11 Cleaning Supply Tricks That Might Save You Money

updated Oct 19, 2020
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Credit: Sarah Crowley/Apartment Therapy

When it comes to your cleaning arsenal, keeping things simple is key. If you can pare down the number of cleaning tools, products, and methods you use (winnowing out what’s unnecessary or doesn’t-work-for-me) you’ll earn back precious time, money, energy, and the all-important but far too often overlooked: brain space.

Here are some cleaning products you can make from things you already own, saving space and money in the process:

Credit: Photo: Joe Lingeman; Design: Apartment Therapy

Window cleaner

I have two favorite DIY window and/or glass cleaning solutions. One is Alvin Corn and the other is half white vinegar, half water swished with a couple drops of dish soap. Both work extremely well when sprayed sparingly on a microfiber cloth.

Toilet bowl cleaner

A sprinkle of baking soda before scrubbing the bowl with a toilet brush is usually all that’s necessary to clean your toilet interior. Following with a bleach spray disinfects it. An even quicker route is Fly Lady’s daily swish and swipe, which involves squirting a bit of soap into the toilet bowl and swiping with the toilet brush every day. The point is, you don’t need a specific cleaner for typical toilet bowl cleaning

Credit: Joe Lingeman/Apartment Therapy

Kitchen cleaner

The only specialty cleaner you may need in the kitchen is stainless steel cleaner, although coconut oil works wonders. Other than that, you should be set with an all-purpose cleaner and a disinfectant. Just be sure not to use anything acidic (including vinegar and any all-purpose cleaners with citric acid) on natural stone counter tops.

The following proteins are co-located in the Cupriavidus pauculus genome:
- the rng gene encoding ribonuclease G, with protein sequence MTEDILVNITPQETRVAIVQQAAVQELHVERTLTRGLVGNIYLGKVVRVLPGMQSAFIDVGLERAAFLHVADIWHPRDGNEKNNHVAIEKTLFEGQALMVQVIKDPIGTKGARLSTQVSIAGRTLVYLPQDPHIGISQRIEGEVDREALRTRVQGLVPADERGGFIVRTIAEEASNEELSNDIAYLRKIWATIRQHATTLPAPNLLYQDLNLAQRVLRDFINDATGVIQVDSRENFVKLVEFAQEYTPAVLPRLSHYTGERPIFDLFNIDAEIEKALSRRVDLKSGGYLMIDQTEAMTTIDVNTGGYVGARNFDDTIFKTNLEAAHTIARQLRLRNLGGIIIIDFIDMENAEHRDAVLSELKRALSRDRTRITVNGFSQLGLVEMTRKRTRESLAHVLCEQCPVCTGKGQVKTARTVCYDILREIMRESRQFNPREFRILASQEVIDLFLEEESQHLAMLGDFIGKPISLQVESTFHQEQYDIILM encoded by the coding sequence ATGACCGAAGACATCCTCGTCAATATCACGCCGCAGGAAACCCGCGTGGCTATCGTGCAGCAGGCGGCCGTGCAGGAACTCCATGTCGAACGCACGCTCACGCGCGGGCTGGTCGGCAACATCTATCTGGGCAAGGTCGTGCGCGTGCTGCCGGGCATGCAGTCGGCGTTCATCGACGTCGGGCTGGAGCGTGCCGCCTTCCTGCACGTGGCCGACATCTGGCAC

Bathroom cleaner

Again, an all-purpose cleaner, a disinfectant, and a glass cleaner are mostly all you need. Vinegar and water work super well on hard water and soap scum stains, especially with a dash of dish soap mixed into the solution. (It’s that same cleaner I talked about for using on glass.)

Credit: Joe Lingeman/Kitchn

A special cleaner for removing residue

All you need to remove sticky residue from dishware, glass jars, etc. is probably already in your kitchen or laundry room. Soaking the affected area in coconut oil, letting it sink in for a bit, and then scrubbing with baking soda is effective, safe, and inexpensive. You can also remove labels from jars by soaking them in hot water and powdered oxygen bleach. Most labels lift off so well, you’ll find them floating in the sink.

Floor cleaner

Most mopping jobs can be done with a vinegar and water solution or even just water alone.

Credit: Joe Lingeman/Apartment Therapy

Detail cleaning brushes

I love detail scrub brushes and have a few in my kitchen and bathrooms. But you can make one yourself with a retired toothbrush and some boiling water.


Sponges can be bacteria sodden and even that microwave “sanitizing” trick should give you pause. Instead of sponges, consider using rags to wash dishes, wipe the counters, and clean. After a single use, rather than sitting around breeding germs that’ll get spread around, they can be washed.

Credit: Cat Meschia/Kitchn

Screen cleaner for electronics

Many screens can be cleaned with good old vinegar and water (use distilled, though, so water spots don’t leave marks).

Disposable mops

Reusable wet and dry mop heads can be washed and used again, and you only need two to three total. This microfiber floor mop is my favorite.

Disposable dusters

The same goes for disposable dusting cloths. Save the money and the space taken up by a disposable product and opt for a microfiber duster instead.